The gun, of course, felt awkward in his hand. Everyone but the baby and the man’s five-year old son, who thought it might be a toy, gasped when he brought it in. Except for the television, the room had been quiet for a full half hour, and the argument, which had recently rocked the house, was presumed over. The mother-in-law had continued pealing the potatoes as when he left the room and was still focused on the John Wayne movie in front of her.
“What are you doing with that thing?” his wife asked.
“What is it?” asked the mother-in-law, without moving her eyes. After getting no answer, she tilted her head around. “So you are going to threaten me now? You are stupid.”
He sat down to her right. “No,” he said calmly. “I’m not going to threaten you. I’m going to make your dreams come true.”
“Well, blow your brains out in the yard, so I can watch my show in peace and so your overworked wife won’t have to clean up your mess twice in one day.”
He laughed. The boy’s eyes were wide as if he suddenly were seeing his father in a cartoon. The man said slowly, “No. No. No. I’m not going to blow my brains out. You are.”
The boy said, “Dad, I’m scared.” The mother-in-law rolled her eyes.
“Sorry son,” the father said, tossing the youngster’s light brown hair. The boy sat in front of and to the right of his father, just out of his grandmother’s reach.
“Where did you get that?” his wife asked.
“You remember. I bought it for my mother, for protection. Then she died–”
“Yeah, yeah, yeah,” the mother-in-law said. “She died. She’s dead. Why won’t you bury the hag? Even in the grave she’s a burden.”
“You shut up about my mother. She was a good–”
“You brought it up. Look, be quiet.”
He got up and walked over to the television. He stood in front of it.
The mother-in-law frowned at him with a hard, violent face. “What is wrong with you? You made your scene. You flashed your toy. Now go away.”
He turned off the television.
“Hey!” they all, seemingly even the baby, yelled.
“You are going to listen to me,” he told her. “You want me dead. You said so just an hour ago. Well, I’m going to give you the chance. You don’t care what effect your actions have on anyone. You just sit there and complain about everything I do, and run down my wife and my children. You even got mad at the baby for crying while your soap was on. Well, here. Here is a gun. Shoot me now, in front of my family.”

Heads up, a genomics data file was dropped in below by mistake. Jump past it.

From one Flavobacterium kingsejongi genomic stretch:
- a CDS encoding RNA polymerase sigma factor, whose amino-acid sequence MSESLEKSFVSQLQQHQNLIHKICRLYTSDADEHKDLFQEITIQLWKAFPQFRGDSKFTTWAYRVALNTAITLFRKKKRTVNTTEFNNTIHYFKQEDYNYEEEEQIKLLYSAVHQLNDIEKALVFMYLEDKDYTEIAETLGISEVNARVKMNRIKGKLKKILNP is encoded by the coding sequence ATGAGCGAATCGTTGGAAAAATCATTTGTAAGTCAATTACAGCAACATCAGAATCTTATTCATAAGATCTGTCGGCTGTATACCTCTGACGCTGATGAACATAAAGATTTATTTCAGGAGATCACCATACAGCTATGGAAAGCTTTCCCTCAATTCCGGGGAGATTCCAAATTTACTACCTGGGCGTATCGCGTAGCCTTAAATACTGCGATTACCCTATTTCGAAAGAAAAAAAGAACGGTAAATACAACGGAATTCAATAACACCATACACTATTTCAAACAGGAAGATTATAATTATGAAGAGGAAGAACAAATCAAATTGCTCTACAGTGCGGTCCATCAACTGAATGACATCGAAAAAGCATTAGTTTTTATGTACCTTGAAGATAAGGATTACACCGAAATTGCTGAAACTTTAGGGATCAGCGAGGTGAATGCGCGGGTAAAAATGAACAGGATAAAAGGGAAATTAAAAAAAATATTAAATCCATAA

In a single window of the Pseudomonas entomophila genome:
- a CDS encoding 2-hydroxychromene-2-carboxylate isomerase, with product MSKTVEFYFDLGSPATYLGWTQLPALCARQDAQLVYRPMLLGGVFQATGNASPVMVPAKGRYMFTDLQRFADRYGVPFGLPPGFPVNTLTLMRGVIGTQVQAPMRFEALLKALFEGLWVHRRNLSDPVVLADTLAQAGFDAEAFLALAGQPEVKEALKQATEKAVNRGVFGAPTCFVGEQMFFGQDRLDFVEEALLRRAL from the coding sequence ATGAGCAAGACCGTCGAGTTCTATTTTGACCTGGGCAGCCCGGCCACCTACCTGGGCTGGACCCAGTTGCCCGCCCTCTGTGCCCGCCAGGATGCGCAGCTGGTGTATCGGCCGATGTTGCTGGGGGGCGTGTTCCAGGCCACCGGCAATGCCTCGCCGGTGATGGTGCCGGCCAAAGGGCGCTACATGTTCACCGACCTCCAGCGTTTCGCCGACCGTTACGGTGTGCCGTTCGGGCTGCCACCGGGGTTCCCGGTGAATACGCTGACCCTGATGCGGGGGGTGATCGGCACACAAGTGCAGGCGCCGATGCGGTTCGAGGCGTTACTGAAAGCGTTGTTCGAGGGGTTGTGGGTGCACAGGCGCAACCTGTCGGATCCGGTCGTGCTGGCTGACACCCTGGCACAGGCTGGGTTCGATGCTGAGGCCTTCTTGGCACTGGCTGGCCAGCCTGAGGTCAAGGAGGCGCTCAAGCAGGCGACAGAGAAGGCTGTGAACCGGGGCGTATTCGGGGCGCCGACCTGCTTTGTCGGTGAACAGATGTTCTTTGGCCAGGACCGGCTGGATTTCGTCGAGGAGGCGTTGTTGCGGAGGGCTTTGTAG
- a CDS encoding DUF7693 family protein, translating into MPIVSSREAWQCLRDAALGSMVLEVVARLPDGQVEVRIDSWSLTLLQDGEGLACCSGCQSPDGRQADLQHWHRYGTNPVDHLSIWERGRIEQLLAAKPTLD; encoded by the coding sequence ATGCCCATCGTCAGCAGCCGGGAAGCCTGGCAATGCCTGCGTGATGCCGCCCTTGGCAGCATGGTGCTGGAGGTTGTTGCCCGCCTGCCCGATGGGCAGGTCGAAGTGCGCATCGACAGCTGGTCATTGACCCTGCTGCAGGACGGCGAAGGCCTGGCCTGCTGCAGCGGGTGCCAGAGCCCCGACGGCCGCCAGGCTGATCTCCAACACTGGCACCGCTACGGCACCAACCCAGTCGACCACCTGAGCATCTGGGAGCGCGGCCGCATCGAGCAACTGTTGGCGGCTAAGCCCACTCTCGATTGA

“What are you trying to prove?” she asked smugly.
“Only what your peace and quiet have cost my fam–.”
“Yak. Yak. Yak. Will you please shut up?” She picked up the remote and turned the television back on.
He started to turn it off, then reconsidered. He walked up to his mother-in-law. She pointed the potato peeler at him like a finger. “Get away from me.”
He lay the gun in her lap. “Shut me up.” His smile was that of a dangerous man proud of a grand unfolding plan.
There was a moment where their eyes locked. Then the old woman shook her head, disgusted, as if at a man in the streets talking to himself.
His wife said, “Stop this, honey.”
His son said, “Dad?”
He turned to his wife. “Shut up. You asked for this when you moved her in here and made me leave my own mother to die alone.”
She started to protest, but he yelled, “I said ‘Shut up!'” and she held her hand over her mouth as she started crying. The baby’s own crying, all this time unnoticed, seemed now to be in competition with his parents and with John Wayne’s cavalry.
He stood up and backed again towards the television. “Goodbye son,” he said. Spreading his arms he bore his eyes at his mother-in-law. “Well?”
She was pretending to watch the Duke through his body. After a moment, she released an exasperated sigh, and without letting go of the peeler, placed the gun on the small table beside her. “Not today, Mr. Martyr. I don’t have time to dispose of you today. Now if you’d move out of the way.” She looked down at the half-peeled potato in her left hand, the last she was planning to prepare. Then she mumbled, “Probably not even loaded.” She looked up at him as he moved away from the set. “Probably not even real.”
His wife started for the gun, but he got to it first. “It is quite real,” he said with a slow confidence that did not match his movements as he turned toward the set and fired until the Duke had taken every round.
His wife screamed in fright, then relief, then anger. His son ran to a corner, then turned to see his grandmother stand up, dropping the bowl of potatoes on the floor. She kicked over the paper bag in which she had been dropping the limp skins.
Then the boy heard his mother’s faint body fall to the floor as he watched his father’s first and last triumphant expression wilt. The potato peeler stuck out of the man’s neck like a wind up key on a lost and broken toy.
first published in Dogwood Tales Magazine